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New Jersey Supreme Court Sets Limits on Certain Driver's License Suspensions: Court decision sets guidelines for fair and uniform sentencing

 

In July, a New Jersey Supreme Court decision set limits on certain driver's license suspensions. This new decision is likely to affect many drivers in the state.

Before this decision, the law (N.J.S.A. 39:5-31) did not limit the length of time for which a judge could suspend the license of a person who had willfully violated a motor vehicle or traffic law. Municipal and superior court judges used their own personal opinion and judgment to decide whether or not to suspend a license and for how long.

Judges must now use a list of seven factors to decide whether or not to suspend licenses. These factors are also supposed to help judges decide the length of time to suspend licenses. They must also now give a specific reason for the suspension.

What factors must a judge use to decide whether or not to suspend a driver’s license?

Judges must consider the following factors:

  • The specific facts about the defendant’s actions, including:
    • whether or not the actions were high risk;
    • whether those actions caused danger to the public;
    • whether the actions caused physical harm; and
    • whether the actions caused property damage;

  • The defendant’s driving record, including:
    • the defendant’s age and length of time as a licensed driver;
    • the number of past motor vehicle violations;
    • how serious they were; and
    • how often they occurred;

  • Whether the defendant’s driving record shows that it is likely that he or she will break another motor vehicle law;

  • Whether the character and attitude of the defendant indicates that he or she is likely to commit another violation;

  • Whether the defendant’s actions were a result of circumstances that are likely to happen again;

  • Whether a license suspension would cause excessive hardship to the defendant and/or others who rely on the defendant for income and other necessary things; and

  • The need to suspend the defendant’s license in order to discourage him or her from violating the motor vehicle laws again and any other important factors that the court identifies.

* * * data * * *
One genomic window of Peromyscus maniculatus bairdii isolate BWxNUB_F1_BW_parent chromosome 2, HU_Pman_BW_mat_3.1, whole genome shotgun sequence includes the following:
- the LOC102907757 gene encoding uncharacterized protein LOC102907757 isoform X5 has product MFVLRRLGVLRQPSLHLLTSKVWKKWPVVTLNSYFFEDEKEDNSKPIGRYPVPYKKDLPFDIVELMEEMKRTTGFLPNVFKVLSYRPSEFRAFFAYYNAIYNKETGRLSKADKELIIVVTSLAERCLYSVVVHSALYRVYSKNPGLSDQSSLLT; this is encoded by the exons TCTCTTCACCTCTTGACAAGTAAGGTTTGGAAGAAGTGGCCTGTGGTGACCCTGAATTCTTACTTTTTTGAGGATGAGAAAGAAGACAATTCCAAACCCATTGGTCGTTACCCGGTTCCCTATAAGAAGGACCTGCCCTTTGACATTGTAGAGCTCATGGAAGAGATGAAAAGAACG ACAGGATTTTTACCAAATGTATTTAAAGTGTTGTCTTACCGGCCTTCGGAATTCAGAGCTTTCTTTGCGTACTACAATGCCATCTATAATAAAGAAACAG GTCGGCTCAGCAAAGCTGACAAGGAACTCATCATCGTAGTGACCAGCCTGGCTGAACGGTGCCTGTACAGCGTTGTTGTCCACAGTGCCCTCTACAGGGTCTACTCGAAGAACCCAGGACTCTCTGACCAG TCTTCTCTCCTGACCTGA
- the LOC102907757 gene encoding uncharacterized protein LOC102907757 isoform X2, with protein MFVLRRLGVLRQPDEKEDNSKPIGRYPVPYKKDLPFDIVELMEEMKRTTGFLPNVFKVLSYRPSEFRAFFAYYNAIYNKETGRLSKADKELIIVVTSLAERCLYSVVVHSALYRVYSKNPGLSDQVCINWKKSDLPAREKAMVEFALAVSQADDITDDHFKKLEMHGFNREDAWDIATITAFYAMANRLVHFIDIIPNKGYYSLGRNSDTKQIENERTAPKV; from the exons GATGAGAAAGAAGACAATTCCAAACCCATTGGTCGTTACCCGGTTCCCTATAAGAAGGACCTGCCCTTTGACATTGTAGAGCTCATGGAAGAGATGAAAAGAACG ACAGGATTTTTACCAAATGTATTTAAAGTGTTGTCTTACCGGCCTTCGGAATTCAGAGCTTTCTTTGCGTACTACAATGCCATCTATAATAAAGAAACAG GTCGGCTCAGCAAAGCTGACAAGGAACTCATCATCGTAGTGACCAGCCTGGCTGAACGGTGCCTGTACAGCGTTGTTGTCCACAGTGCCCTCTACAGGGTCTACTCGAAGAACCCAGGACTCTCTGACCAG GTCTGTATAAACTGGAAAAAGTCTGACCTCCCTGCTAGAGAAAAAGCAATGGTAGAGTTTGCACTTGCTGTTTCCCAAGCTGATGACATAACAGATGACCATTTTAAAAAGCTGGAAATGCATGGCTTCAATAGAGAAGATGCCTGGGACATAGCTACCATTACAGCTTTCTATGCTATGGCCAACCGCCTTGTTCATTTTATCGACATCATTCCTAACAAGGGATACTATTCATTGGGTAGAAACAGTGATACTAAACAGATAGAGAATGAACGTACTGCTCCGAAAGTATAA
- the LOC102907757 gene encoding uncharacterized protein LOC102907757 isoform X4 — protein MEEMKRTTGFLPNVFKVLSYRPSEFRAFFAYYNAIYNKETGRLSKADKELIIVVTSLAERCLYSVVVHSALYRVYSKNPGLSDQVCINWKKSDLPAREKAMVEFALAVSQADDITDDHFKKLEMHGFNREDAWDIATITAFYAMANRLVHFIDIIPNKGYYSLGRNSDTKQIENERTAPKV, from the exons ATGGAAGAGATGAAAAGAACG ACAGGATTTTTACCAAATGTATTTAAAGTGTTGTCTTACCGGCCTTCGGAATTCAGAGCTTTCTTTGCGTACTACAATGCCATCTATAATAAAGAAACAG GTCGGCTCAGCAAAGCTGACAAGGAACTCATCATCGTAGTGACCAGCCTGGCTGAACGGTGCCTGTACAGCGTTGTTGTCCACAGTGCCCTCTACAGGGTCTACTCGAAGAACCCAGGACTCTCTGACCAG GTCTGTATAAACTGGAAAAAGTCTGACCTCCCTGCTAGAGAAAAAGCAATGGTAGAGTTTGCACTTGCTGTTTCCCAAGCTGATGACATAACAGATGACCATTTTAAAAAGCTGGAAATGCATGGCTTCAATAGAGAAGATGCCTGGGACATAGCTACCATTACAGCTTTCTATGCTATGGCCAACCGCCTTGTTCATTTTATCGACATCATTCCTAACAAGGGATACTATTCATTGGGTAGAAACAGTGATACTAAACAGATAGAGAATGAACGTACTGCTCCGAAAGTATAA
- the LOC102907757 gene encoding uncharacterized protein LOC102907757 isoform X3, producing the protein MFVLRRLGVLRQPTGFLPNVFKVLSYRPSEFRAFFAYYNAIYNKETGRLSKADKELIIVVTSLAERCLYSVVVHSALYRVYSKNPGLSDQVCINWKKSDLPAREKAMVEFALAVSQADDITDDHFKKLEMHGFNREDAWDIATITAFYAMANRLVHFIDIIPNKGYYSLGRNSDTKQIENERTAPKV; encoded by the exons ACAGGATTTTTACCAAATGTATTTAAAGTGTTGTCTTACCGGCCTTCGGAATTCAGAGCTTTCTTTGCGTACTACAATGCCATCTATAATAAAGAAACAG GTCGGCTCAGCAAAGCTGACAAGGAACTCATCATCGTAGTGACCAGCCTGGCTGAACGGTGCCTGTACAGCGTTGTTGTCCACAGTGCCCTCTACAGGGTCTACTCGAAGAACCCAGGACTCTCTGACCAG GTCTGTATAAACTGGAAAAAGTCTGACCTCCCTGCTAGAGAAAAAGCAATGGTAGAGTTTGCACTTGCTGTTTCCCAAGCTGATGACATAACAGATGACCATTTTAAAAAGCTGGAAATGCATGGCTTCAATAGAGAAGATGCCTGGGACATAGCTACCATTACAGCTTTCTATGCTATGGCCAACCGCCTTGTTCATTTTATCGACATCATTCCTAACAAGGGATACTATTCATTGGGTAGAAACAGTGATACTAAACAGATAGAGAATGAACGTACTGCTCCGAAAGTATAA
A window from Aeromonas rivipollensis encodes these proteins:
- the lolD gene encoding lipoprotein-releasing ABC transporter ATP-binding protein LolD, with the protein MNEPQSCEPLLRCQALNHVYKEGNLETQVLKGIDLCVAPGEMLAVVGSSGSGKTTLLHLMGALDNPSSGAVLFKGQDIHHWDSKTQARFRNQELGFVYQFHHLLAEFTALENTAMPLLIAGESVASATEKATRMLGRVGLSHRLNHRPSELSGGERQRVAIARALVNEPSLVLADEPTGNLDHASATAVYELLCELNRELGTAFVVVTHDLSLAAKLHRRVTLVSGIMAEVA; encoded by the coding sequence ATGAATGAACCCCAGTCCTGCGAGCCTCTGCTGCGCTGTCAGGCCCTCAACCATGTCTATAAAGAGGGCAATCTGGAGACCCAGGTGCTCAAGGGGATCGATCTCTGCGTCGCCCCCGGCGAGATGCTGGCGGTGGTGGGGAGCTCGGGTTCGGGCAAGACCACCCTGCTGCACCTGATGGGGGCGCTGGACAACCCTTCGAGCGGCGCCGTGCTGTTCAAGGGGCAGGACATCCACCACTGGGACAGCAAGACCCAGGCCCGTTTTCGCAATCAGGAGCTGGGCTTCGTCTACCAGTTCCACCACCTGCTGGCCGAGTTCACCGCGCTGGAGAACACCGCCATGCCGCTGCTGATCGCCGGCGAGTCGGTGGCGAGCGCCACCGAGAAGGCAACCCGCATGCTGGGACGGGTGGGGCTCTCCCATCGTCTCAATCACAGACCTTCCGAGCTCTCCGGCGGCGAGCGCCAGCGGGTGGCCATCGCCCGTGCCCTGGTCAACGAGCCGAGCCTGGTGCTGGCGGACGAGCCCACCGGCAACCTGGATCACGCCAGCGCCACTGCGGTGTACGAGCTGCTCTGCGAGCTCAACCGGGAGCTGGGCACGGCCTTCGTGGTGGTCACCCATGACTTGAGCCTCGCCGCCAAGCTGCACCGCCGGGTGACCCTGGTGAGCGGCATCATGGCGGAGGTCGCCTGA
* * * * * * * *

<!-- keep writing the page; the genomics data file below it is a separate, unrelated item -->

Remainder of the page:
Judges must also give reasons for suspending a driver's license

In its opinion, the Supreme Court noted that having a driver’s license in New Jersey is “nearly a necessity” for most people because driving is the way that most people travel to work and do chores every day.

Because driving is so important, the Supreme Court now requires judges to give good reasons for suspending a driver’s license. The Court decided that if judges give reasons for suspension of licenses, people will be treated more fairly. And people who break the same motor vehicle laws in the same way will receive the same punishment.

The effect of this new law on prisoners reentering their communities

The driver’s license of a formerly-incarcerated person may be suspended for a variety of reasons, including failure to pay fines and/or appear in court, certain drug-related offenses, and violations of the motor vehicle and traffic laws. A driver’s license suspension is a major obstacle to a person’s effective reentry into the community. This new law should help people who face driver’s license suspensions for “willful violations” of the motor vehicle and traffic laws.

LSNJ’s Prisoner Reentry Project

For more information about this new law or about prisoner reentry, contact Legal Services of New Jersey’s Prisoner Reentry Project (PREP). PREP provides assistance in civil matters to eligible inmates and those with criminal records to help them successfully transition back into society. Contact PREP by calling LSNJ’s statewide, toll-free legal hotline at 1-888-LSNJ-LAW (1-888-576-5529). Outside of New Jersey, please call 732-572-9100 and ask to be transferred to the hotline.

This article is from the October 2010 issue of Looking Out for Your Legal Rights®.

This information last reviewed 10/14/10.

 

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Low-income New Jerseyans can get free legal help by phone: call our toll-free hotline at 1-888-LSNJ-LAW (1-888-576-5529), Monday through Friday, 8:00 a.m. to 5:30 p.m. Outside of New Jersey, please call 732-572-9100 and ask to be transferred to the hotline.